Strategising a brand’s outlook for rural market

Rural India, home to more than 66% of the country’s population, represents an important consumer base for large companies. Today, it is no piece of cake to engage with this segment as they are  value-conscious, brand conscious, opt for product & services that fuel their aspiration and is an extension to their social status. 

With the availability of affordable smartphones, affordable internet tariffs, ubiquitous network connectivity, and access to information etc. in the rural market, these consumers conduct intense research before making  their purchase decision and their behaviour is precipitously evolving. 

Hence, for a success story in a rural market, it is utmost significant to focus on elements such as understanding the right target audience, developing a relevant product portfolio, designing a local & customised marketing strategy and choosing the right platform for communication to drive the brand’s business goals. 

Step 1: Understanding the rural audience 

Around 35% of the population in India is below the age group of 40 and are residing in rural and semi-urban geographies. This section of the audience due to income constraint,  struggles to fulfill all their desires. Hence, aspires to experience products or services that are affordable, trendy, technologically advanced and eventually enhances their social status. This segment of consumers is mindful and intellectually evolved. Rather than aimlessly following brands, these consumers settle for their instructed choices and consider the option that offers the latest features with affordability, and reliability. 

If we narrow down the psychographics of the target audience from itel’s perspective, currently a number 1 mobile phone brand under 5K in offline channels, this consumer segment is broadly partitioned in two types i.e. minimalists and aspirers. The minimalists are feature phone users and look forward to buying their first smartphone. While the aspirers are  existing 3G or 4G smartphone users who are willing to upgrade to a better version with advanced looks, features and technology as it is their social status card.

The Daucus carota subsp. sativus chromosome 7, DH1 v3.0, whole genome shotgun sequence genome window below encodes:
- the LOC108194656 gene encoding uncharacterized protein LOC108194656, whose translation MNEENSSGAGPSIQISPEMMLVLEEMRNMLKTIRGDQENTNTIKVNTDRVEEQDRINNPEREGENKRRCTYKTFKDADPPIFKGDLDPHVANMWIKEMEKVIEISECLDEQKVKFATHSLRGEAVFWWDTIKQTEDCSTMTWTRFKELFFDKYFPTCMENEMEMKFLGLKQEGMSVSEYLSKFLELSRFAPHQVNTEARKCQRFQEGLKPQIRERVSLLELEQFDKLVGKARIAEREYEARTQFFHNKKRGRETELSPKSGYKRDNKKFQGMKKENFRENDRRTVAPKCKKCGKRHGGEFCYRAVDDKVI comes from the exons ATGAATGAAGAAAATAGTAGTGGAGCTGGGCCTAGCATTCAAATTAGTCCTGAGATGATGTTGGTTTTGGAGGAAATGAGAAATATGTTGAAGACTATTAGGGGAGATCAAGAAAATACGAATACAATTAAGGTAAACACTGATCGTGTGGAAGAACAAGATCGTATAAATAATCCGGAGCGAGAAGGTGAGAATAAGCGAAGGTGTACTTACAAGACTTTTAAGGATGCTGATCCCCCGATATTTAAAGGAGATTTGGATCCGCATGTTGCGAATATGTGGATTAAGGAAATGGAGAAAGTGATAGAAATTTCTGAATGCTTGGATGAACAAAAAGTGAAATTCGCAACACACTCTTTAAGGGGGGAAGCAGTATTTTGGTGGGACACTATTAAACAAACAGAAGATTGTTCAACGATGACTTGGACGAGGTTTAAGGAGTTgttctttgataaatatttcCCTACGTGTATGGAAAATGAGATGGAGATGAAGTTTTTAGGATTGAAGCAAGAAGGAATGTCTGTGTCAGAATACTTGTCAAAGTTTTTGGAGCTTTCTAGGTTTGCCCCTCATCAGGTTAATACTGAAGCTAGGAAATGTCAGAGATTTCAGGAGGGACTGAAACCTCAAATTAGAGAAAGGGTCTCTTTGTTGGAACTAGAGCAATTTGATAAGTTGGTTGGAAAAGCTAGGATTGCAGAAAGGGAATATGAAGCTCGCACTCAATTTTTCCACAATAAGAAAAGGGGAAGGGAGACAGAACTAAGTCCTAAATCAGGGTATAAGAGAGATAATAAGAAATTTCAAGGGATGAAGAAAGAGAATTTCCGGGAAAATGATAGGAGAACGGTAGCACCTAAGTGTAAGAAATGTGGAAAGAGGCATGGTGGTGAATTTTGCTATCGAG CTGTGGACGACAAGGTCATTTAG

Hence, it is of utmost significance to conduct meticulous research, gain insights on their behaviour and comprehend the target audience basis  their need, demand, desires and aspiration quotient.

Step 2: Developing the relevant product portfolio 

As the rural populace seeks value, affordability, and connects everything with his  social status with the purchase of products & services, , it becomes increasingly important  to develop a product which is relevant to their needs, desires, and aspirations. 

For instance, in mobile phone industry, to cater value seeking attribute among this rural populace, handset manufacturers and service providers joined  hands to offer bundle offers i.e. handset with a service offer comprising free mobile data and cashbacks.   

Another instance  from FMCG sector, India was always the promised land for FMCG with a sizeable population and pent up demand for products that were ‘value for money’. While higher costs, big quantity pack, poor distribution, and high landing costs kept this consumer away from these products. To transform this challenge into an opportunity, these brands brought sachet pack offerings which were ultra-affordable and had one-time use quantity. These two attributes of the offering not only drove the sales but also helped in evolving consumer preference and purchase behaviour.